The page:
Below is a pie chart, demonstrating the amount of money an artist takes home. For example, if you are a touring DJ/Producer, making $10,000 a month, after you pay for management and taxes, you are left with $4,500. This amount does not include all expenses such as travel to and from any of your shows, meals while on the road, studio time, equipment, rent, etc.
It is in the best interest of the artist to have someone pay very close attention to these expenses while also providing concierge service and helping the artist plan for the future.
The structure of the game has to change. The way business managers are compensated must be altered so that they can police themselves, allowing both artist manager and artist to spend more time at what they do best: revenue generating activities. Business managers should be able to provide their clients with transparent, high quality services at a fixed price. The relationship component between the artist and their business manager should not be perfunctory, but rather a partnership where the artist is taken care of and feels in control of and supported in the management of their finances. With a tiered payment schedule, artists would know what to expect for the level of service that they want, and allow business managers to act with the best interest of their client in mind.
With this proposed new structure, despite the fact that the business manager now works for flat fees, there still is major incentive to provide high quality service. Top line numbers do not reflect the true growth or stability. By working hard to raise the bottom line by cutting costs and increasing efficiency, the business manager is helping the artist to become more sustainable in the long run. As the comprehensive financial health of the artist increases, the business manager can expect incentives in the form of more services. They can collect more fees, as the artist needs more services to support their growth.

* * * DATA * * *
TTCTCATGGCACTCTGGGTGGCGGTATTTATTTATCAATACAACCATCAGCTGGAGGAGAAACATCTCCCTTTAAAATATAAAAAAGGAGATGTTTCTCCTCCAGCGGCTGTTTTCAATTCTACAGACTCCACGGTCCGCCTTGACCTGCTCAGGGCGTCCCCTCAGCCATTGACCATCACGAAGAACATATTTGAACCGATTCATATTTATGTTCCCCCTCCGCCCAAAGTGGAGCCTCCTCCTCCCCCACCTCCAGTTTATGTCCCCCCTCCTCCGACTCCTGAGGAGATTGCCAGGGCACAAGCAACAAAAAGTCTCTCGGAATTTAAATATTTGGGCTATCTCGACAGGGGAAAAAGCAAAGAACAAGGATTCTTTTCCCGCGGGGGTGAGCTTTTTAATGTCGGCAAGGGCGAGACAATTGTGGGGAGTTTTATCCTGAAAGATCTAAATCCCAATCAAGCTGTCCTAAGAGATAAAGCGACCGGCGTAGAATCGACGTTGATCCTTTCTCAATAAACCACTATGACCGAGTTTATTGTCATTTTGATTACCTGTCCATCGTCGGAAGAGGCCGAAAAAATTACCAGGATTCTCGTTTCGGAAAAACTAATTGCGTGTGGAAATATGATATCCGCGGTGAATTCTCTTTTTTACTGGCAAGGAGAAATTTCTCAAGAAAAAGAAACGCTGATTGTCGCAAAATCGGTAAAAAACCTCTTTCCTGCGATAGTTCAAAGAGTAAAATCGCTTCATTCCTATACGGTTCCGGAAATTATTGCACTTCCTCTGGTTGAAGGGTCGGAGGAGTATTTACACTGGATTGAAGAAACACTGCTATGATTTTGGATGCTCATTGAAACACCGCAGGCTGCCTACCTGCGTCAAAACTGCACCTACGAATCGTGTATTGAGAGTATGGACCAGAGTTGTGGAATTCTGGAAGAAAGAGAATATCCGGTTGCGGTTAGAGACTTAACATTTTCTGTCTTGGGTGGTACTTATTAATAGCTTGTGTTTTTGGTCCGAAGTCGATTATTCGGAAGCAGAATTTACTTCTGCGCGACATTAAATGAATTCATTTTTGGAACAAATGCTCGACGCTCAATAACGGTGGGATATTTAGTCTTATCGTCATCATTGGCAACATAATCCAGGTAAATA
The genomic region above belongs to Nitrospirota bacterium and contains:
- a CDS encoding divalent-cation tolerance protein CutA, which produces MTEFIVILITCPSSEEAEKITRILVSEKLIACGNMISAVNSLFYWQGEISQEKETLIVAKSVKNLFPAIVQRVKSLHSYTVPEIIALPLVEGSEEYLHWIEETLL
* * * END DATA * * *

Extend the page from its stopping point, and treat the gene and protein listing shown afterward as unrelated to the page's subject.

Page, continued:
If we change the structure of the game, the artists we respect become sustainable (and some of them become very wealthy), while their management stays fairly compensated for their labor. In a world where artists can earn nearly $50 million for work that involves an incredible level of touring, along with other streams of revenue, an artist should reconsider the payment method that is used to compensate their business manager.
I propose that you open up this discussion with your management team if you are an artist, or a manager. There is no reason for the music industry to operate on a system of conflicting interests; a flat-fee payment schedule protects the interests of the artist while incentivizing the business manager to provide high quality, personalized service. A strong long-term rapport is cultivated. Everybody wins.
Kate Ross is the principal of Ross Business Management, a boutique firm that specializes in financial and operational solutions for artists, musicians, entrepreneurs, and small business owners. Kate can be reached at email@example.com or at 757-810-0399.